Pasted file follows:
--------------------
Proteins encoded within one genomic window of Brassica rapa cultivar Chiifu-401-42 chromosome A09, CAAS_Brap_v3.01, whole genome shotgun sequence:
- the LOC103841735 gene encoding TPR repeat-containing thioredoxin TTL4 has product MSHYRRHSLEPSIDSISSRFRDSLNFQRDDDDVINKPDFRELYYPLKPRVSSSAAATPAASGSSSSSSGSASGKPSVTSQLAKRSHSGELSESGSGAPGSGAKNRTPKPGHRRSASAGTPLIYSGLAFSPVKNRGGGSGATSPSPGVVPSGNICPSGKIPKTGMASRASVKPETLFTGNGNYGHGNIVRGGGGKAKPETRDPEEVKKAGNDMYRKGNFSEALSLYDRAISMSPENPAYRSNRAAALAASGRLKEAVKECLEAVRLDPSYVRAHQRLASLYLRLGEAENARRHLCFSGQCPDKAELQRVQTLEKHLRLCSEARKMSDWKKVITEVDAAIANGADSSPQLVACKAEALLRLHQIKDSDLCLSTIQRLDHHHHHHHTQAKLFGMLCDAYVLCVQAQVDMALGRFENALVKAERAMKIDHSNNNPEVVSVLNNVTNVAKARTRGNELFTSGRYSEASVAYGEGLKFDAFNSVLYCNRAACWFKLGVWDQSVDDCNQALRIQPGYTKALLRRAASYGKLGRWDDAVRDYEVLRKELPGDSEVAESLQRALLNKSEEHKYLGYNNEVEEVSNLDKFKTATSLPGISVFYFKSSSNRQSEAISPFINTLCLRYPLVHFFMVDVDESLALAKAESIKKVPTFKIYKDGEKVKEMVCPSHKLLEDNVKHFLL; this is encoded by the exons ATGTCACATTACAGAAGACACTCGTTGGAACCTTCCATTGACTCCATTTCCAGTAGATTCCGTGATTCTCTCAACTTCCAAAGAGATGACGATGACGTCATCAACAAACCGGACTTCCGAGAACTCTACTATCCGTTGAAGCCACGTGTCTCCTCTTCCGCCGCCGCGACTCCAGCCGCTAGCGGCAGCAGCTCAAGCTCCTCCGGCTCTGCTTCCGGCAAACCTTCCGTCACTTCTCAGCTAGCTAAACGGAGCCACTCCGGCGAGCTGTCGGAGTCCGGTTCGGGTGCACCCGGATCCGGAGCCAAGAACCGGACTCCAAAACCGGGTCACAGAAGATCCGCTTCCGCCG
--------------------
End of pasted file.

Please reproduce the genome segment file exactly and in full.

Proteins encoded within one genomic window of Brassica rapa cultivar Chiifu-401-42 chromosome A09, CAAS_Brap_v3.01, whole genome shotgun sequence:
- the LOC103841735 gene encoding TPR repeat-containing thioredoxin TTL4 has product MSHYRRHSLEPSIDSISSRFRDSLNFQRDDDDVINKPDFRELYYPLKPRVSSSAAATPAASGSSSSSSGSASGKPSVTSQLAKRSHSGELSESGSGAPGSGAKNRTPKPGHRRSASAGTPLIYSGLAFSPVKNRGGGSGATSPSPGVVPSGNICPSGKIPKTGMASRASVKPETLFTGNGNYGHGNIVRGGGGKAKPETRDPEEVKKAGNDMYRKGNFSEALSLYDRAISMSPENPAYRSNRAAALAASGRLKEAVKECLEAVRLDPSYVRAHQRLASLYLRLGEAENARRHLCFSGQCPDKAELQRVQTLEKHLRLCSEARKMSDWKKVITEVDAAIANGADSSPQLVACKAEALLRLHQIKDSDLCLSTIQRLDHHHHHHHTQAKLFGMLCDAYVLCVQAQVDMALGRFENALVKAERAMKIDHSNNNPEVVSVLNNVTNVAKARTRGNELFTSGRYSEASVAYGEGLKFDAFNSVLYCNRAACWFKLGVWDQSVDDCNQALRIQPGYTKALLRRAASYGKLGRWDDAVRDYEVLRKELPGDSEVAESLQRALLNKSEEHKYLGYNNEVEEVSNLDKFKTATSLPGISVFYFKSSSNRQSEAISPFINTLCLRYPLVHFFMVDVDESLALAKAESIKKVPTFKIYKDGEKVKEMVCPSHKLLEDNVKHFLL; this is encoded by the exons ATGTCACATTACAGAAGACACTCGTTGGAACCTTCCATTGACTCCATTTCCAGTAGATTCCGTGATTCTCTCAACTTCCAAAGAGATGACGATGACGTCATCAACAAACCGGACTTCCGAGAACTCTACTATCCGTTGAAGCCACGTGTCTCCTCTTCCGCCGCCGCGACTCCAGCCGCTAGCGGCAGCAGCTCAAGCTCCTCCGGCTCTGCTTCCGGCAAACCTTCCGTCACTTCTCAGCTAGCTAAACGGAGCCACTCCGGCGAGCTGTCGGAGTCCGGTTCGGGTGCACCCGGATCCGGAGCCAAGAACCGGACTCCAAAACCGGGTCACAGAAGATCCGCTTCCGCCG